- The inclusion of Table 12: Suggested regimens for antimicrobial prophylaxis prior to urological procedures also in section 3.15. As stated in section 188.8.131.52 of the Guidelines the panel have decided not to make recommendations for specific agents for particular procedures, those listed in table 12 represent possible choices only. Urologists should choose a specific antimicrobial based on their knowledge of local pathogen prevalence for each type of procedure, their antibiotic susceptibility profiles and virulence.
For the 2018 edition of the EAU Urological Infections Guidelines the Guidelines Office have transitioned to a modified GRADE methodology. For each recommendation within the guidelines there is an accompanying online strength rating form which addresses a number of key elements namely:
- the overall quality of the evidence which exists for the recommendation;
- the magnitude of the effect (individual or combined effects);
- the certainty of the results (precision, consistency, heterogeneity and other statistical or study related factors);
- the balance between desirable and undesirable outcomes;
- the impact of patient values and preferences on the intervention;
- the certainty of those patient values and preferences.
These key elements are the basis which panels use to define the strength rating of each recommendation. The strength of each recommendation is determined by the balance between desirable and undesirable consequences of alternative management strategies, the quality of the evidence, and nature and variability of patient values and preferences. The strength of each recommendation is represented by the words ‘strong’ or ‘weak’.
In addition, new and relevant evidence has been identified, collated and appraised through a structured assessment of the literature for sections:
- 3.8.5 Removal of indwelling bladder catheter
- 3.11 Bacterial Prostatitis
- 3.12 Acute Infective Epididymitis
- 3.13 Fournier’s Gangrene (Necrotizing fasciitis of the perineum and external genitalia)
- 3.15 Peri-Procedural Antibiotic Prophylaxis
A broad and comprehensive literature search, covering the above sections was performed. Thirty two additional references and text updates have been incorporated throughout the text as a result of this search. Furthermore, all recommendations have been rephrased throughout the current document to aid in their implementation.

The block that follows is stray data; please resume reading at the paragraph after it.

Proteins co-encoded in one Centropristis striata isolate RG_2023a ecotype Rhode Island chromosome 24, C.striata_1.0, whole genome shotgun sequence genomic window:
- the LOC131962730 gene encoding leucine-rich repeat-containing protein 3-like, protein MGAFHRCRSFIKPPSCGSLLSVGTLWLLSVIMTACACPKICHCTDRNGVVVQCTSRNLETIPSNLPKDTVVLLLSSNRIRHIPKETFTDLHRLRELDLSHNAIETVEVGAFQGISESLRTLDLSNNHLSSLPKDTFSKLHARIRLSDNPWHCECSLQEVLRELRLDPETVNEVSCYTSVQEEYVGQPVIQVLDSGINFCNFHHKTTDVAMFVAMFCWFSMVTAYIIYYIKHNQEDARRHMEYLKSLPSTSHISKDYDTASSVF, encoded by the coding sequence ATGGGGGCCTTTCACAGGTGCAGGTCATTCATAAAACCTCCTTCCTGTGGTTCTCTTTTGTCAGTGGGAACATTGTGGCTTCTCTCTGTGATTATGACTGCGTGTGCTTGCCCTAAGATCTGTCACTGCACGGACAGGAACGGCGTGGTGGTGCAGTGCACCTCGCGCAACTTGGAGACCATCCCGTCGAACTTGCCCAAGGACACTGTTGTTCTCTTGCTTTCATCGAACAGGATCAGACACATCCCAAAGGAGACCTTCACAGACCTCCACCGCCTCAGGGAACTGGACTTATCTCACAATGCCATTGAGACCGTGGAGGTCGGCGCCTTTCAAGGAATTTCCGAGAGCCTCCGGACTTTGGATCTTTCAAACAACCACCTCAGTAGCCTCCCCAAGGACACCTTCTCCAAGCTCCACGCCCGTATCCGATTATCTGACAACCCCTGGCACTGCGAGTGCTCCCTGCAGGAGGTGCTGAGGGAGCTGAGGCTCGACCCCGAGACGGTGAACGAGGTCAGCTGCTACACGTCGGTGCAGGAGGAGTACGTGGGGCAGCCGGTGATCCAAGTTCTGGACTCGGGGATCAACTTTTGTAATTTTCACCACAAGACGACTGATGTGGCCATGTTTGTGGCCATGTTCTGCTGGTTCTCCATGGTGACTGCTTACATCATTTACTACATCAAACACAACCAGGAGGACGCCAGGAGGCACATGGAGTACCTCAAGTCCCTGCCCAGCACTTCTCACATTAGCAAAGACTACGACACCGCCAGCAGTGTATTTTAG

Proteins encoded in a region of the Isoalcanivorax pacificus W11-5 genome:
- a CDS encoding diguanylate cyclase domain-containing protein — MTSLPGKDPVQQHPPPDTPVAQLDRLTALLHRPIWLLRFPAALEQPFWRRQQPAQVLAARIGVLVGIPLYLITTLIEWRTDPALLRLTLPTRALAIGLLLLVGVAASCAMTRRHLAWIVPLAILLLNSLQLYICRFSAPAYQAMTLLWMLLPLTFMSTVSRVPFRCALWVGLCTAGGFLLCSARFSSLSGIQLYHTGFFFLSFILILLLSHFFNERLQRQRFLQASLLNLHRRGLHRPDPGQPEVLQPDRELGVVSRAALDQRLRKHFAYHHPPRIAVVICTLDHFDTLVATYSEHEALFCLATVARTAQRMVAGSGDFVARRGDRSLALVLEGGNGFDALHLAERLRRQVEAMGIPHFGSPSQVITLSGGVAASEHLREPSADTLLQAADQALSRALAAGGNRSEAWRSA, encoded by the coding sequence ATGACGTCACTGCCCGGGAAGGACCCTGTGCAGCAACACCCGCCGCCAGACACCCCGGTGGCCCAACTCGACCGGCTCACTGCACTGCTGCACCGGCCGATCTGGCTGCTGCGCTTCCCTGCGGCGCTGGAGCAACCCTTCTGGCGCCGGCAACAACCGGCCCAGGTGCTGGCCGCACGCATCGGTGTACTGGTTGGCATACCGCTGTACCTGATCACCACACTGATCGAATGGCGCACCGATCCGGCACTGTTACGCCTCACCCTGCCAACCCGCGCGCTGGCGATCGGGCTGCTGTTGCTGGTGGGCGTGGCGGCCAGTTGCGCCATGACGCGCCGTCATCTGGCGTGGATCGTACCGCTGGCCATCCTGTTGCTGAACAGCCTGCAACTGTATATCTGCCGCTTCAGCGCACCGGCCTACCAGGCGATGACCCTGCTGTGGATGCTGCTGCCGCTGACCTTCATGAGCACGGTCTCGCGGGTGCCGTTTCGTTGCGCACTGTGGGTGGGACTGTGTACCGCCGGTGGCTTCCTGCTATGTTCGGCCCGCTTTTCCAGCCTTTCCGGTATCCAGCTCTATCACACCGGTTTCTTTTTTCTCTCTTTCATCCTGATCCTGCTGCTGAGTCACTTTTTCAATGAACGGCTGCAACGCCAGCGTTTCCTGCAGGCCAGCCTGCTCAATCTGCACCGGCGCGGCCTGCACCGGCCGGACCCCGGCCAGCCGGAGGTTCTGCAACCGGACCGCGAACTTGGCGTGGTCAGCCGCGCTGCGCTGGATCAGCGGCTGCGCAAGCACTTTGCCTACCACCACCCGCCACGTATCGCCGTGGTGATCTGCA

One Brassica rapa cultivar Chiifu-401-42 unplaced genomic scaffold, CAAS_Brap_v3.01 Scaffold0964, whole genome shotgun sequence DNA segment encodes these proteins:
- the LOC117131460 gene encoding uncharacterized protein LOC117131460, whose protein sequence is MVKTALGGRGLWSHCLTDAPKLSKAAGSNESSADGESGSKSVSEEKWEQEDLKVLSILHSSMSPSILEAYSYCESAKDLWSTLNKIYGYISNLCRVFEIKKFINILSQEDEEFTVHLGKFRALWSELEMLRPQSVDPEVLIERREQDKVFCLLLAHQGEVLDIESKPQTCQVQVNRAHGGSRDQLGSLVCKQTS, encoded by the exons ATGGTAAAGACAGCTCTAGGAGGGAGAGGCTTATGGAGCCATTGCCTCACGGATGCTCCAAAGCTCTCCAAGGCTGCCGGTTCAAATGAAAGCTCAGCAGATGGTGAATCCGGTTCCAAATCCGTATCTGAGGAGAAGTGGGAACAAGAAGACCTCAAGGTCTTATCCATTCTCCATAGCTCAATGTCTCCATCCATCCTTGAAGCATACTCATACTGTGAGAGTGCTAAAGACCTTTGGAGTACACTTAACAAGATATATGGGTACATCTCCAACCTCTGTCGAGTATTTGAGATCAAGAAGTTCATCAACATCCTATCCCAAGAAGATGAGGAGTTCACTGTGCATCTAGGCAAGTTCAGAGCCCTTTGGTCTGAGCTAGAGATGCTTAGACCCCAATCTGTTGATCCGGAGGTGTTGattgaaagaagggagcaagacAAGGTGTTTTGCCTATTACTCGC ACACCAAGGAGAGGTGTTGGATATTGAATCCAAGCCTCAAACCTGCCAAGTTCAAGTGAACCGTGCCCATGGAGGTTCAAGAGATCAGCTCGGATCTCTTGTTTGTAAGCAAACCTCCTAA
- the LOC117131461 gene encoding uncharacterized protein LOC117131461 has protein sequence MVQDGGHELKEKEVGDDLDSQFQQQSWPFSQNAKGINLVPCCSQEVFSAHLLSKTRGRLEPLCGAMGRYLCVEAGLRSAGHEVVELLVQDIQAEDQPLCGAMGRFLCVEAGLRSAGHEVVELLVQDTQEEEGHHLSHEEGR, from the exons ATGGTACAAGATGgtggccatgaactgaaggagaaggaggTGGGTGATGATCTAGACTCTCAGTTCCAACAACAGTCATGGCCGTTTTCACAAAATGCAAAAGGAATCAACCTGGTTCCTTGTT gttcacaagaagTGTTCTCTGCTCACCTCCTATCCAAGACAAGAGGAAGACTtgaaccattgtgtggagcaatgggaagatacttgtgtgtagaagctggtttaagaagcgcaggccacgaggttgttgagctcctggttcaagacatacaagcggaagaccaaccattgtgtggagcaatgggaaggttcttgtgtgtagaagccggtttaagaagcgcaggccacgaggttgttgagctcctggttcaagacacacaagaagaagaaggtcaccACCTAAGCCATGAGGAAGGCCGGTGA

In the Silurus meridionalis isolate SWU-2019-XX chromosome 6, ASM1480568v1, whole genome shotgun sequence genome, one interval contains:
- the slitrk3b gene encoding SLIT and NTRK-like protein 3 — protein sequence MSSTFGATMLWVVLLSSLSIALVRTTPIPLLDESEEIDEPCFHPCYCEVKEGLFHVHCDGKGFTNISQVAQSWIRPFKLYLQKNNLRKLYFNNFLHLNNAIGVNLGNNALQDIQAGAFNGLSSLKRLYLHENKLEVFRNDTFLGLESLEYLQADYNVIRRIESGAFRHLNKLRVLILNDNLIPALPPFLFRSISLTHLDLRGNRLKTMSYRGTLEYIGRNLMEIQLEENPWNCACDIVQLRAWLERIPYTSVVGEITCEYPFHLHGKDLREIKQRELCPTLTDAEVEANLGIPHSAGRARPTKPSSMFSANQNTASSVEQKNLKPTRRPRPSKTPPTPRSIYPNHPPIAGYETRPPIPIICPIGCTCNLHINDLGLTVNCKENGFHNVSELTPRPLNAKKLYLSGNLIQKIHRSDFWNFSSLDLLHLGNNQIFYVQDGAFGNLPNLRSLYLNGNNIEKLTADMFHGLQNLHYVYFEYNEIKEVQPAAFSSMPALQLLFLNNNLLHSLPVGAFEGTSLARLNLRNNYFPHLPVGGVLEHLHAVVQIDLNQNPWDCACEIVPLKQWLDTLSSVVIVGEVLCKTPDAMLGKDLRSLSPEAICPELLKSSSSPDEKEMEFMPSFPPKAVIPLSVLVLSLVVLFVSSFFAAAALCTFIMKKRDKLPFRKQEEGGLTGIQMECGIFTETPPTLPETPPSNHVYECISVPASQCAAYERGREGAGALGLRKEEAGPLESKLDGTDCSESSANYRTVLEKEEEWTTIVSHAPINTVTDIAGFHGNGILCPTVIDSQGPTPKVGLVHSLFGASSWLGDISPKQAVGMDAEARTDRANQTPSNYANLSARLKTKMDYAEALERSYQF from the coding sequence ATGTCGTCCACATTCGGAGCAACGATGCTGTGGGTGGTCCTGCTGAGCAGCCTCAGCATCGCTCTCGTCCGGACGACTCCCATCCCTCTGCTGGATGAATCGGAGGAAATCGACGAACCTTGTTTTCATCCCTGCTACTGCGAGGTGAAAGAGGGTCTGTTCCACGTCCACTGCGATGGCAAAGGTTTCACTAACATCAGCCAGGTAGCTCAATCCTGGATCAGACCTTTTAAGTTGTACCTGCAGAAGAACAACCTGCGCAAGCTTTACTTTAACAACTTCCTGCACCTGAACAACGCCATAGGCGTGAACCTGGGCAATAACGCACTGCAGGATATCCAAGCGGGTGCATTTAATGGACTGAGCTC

For the 2017 Urological Infections Guidelines, specific chapters were updated based on systematic reviews of topics or questions prioritised by the Guideline Panel. These reviews were performed using standard Cochrane systematic review methodology. Systematic review results for the following evidence questions are included in the 2017 Urological Infections Guidelines:
- What is the most effective management for adults with asymptomatic bacteriuria?
- What is the best antimicrobial prophylaxis strategy to reduce risk of infectious complication of prostate biopsy?
The 2016 Urological Infections Guidelines consists of the first completed sections of an entirely new Urological Infections Guideline formulated following new EAU guideline production methodology. Subsequent sections will be added over the next three years to cover the key clinical questions. In the interim, the previous 2015 guidelines will be available through the EAU website Uroweb for sections not yet contained in the new guideline, http://uroweb.org/guideline/urological-infections/
For the 2015 Guidelines, the text has been significantly reduced so that only key information is included and re-formatted according to the EAU non-oncology template so that all Guidelines follow a similar format.
The new asymptomatic bacteriuria guideline (Chapter 3B) is based on a structured search for scientific articles using the term “asymptomatic bacteriuria”. The panel selected reviews, meta-analyses and randomised controlled trials, assigned according to the different patients groups covered.
Chapter 3 uncomplicated UTIs in adults:
3.3 Acute uncomplicated sporadic cystitis in premenopausal, non-pregnant women
3.3.2 Therapy and Recurrent uncomplicated UTIs in premenopausal women
3.5 Recurrent uncomplicated UTIs in premenopausal women
3.5.2 Antimicrobial treatment and prevention/184.108.40.206 Antimicrobial prophylaxis
- Chapter 2 (Classification of UTIs + tables)
- Chapter 13 (Fournier’s gangrene)
- Chapter 4 (Complicated UTIs due to urological disorders)
- Chapter 5 (Urosepsis)
- Chapter 11 (Epididymitis and orchitis, in particular section 11.1)
Smaller changes have been made throughout the document.